There were also reports of journalists being targeted by state-sponsored thugs to stop reports of the disturbances being broadcast to the outside world.

    But it was the government attack on the internet which was of particular significance to those calling for an end to President Abdelaziz Boutifleka's repressive regime.

    Protesters mobilising through the internet were largely credited with bringing about revolutions in Egypt and Tunisia.

    "The government doesn't want us forming crowds through the internet," said Rachid Salem, of Co-ordination for Democratic Change in Algeria.

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    "Security forces are armed to the teeth out on the street, and they're also doing everything to crush our uprising on the internet. Journalists, and especially those with cameras, are being taken away by the police."

    President Hosni Mubarak had tried to shut down internet service providers during 18 days of protest before stepping down as Egyptian leader on Friday.

    Mostafa Boshashi, head of the Algerian League for Human Rights, said: "Algerians want their voices to be heard too. They want democratic change.

    "At the moment people are being prevented from travelling to demonstrations. The entrances to cities like Algeria have been blocked."

    At least five people were killed in similar protests in Algeria in January, when the Interior Ministry said 1000 people were arrested.

    On Saturday at least 500 had been arrested by early evening in Algiers alone, with hundreds more in Annaba, Constantine and Oran taking part in the so-called February 12 Revolution.

    "The police station cells are overflowing," said Sofiane Hamidouche, a demonstrator in Annaba.

    "There are running battles taking place all over the city. It's chaos. As night falls the situation will get worse."

    Algeria has the eighth largest reserves of natural gas in the world, and is also oil-rich, but its youthful population suffers mass unemployment, a chronic lack of housing, and widespread poverty. Political corruption is also endemic.

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    Default Re: Algerian protesters clash with police as Egypt celebrates new dawn

    Saharawis at unease over Algeria, Morocco unrest

    Saharawi protesters
    UPES/afrol News
    afrol News, 12 February - Saharawis in Algerian refugee camps and in Morocco-occupied Western Sahara are watching the revolution wave in North Africa with jubilation and unease. Should they lend a helping hand, or better not?
    The wave of revolt is getting closer for the Saharawis. For this weekend, the start of mass protests in Algeria has been announced - Algeria being the main ally of Saharawis fighting for their independence and the host for around 150,000 Saharawi refugees. For next weekend, marches are announced in Morocco - their occupying power.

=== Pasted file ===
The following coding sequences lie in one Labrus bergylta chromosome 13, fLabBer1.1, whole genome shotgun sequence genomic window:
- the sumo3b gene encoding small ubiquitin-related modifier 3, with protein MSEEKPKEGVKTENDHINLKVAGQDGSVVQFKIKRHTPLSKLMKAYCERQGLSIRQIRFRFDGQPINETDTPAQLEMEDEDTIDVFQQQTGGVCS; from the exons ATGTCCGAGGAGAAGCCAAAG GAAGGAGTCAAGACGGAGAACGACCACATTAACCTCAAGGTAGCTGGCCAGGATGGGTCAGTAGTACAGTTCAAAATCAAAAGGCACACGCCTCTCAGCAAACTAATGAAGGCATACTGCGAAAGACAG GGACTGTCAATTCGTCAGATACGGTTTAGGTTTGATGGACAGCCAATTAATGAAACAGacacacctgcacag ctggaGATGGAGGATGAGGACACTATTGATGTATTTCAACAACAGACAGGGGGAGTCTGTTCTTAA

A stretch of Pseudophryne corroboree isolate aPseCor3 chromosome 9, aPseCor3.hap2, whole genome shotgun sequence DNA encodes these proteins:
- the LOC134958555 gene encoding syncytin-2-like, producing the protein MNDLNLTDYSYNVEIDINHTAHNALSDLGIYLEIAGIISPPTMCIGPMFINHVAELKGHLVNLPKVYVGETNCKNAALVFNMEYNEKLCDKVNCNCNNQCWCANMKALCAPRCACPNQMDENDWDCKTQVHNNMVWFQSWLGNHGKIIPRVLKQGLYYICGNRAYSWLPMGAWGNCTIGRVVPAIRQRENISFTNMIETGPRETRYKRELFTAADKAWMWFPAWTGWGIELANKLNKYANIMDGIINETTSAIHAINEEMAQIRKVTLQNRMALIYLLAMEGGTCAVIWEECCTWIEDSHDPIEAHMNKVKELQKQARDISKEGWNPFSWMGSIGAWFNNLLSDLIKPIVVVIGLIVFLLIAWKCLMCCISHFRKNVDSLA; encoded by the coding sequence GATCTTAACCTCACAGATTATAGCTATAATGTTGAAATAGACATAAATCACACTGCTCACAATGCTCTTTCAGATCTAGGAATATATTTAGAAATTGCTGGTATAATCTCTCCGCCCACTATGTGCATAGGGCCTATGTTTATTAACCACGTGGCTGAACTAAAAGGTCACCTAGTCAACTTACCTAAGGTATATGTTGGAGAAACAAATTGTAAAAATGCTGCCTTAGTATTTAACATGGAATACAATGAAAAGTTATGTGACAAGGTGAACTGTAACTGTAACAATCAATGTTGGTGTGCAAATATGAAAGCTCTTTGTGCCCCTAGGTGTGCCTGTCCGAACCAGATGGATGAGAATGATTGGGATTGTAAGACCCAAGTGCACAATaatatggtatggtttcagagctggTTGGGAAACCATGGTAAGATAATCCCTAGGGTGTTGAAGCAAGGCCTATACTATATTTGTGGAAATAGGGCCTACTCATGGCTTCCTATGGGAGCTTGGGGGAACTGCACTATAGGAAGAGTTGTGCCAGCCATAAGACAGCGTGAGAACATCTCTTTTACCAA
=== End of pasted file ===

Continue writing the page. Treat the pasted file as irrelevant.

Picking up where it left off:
"The Saharawis in both sides of the wall [in the occupied territory and the refugee camps] are able to follow the news of the revolutions in Tunisia and Egypt thanks to satellite TV channels, especially 'Al Jazeera', which is now the most watched TV in the Arab and Muslim world," Saharawi journalist Lakhal Malainin tells afrol News. Mr Malainin is based in the Algerian refugee camps and is close to the exiled Saharawi government.

    But also in the mostly state-conform Saharawi national medias, "there have been a very good follow up of the events to give the Saharawis an opportunity to understand and follow what is happening there; in Tunisia and Egypt," Mr Malainin adds.




    As in most Arab locations, Saharawis in the Algerian refugee camps therefore also celebrated the Egyptian people's victory over Dictator Hosni Mubarak. Also in Saharawi media, especially in blogs like 'UPES', which is edited by Mr Malainin, there have been a lot of reactions, articles and opinions praising the Tunisian people and their revolution, and other criticising Mr Mubarak's intransigence and expressing support to the demonstrators in both countries.

    "Saharawis hope for change, we believe in a Maghreb Union for the peoples, we believe in a unified democratic Africa, we hope that what happened in Tunisia and Egypt is a prelude to a renaissance in the Arab world, which is governed by dictatorships and corrupted regimes," Mr Malainin emphasises.

    Asked about to which degree the unfolding protests in their host country Algeria are known to the Saharawi refugees, Mr Malainin says that households there are very well informed. "Even the poorest ones make sure to buy satellite TV to follow the developments," he says.

    Indeed, Saharawis for weeks have expressed concern about the possibility of a popular revolution in Algeria. "What do we do if the Algerian regime changes?" asks "Mohamadan" in a blog of the opposition web-media 'Futuro Saharaui'. He sees great similarities between Mr Mubarak's Egypt and the regime of President Abdelaziz Bouteflika of Algeria: "Its days are counted."

    "Nobody can deny that Algeria is the most faithful ally of the Saharawi population," the blogger establishes, asking what to do if a ne
    Saharawi journalist and 'UPES' editor Lakhal Malainin
    Private/afrol News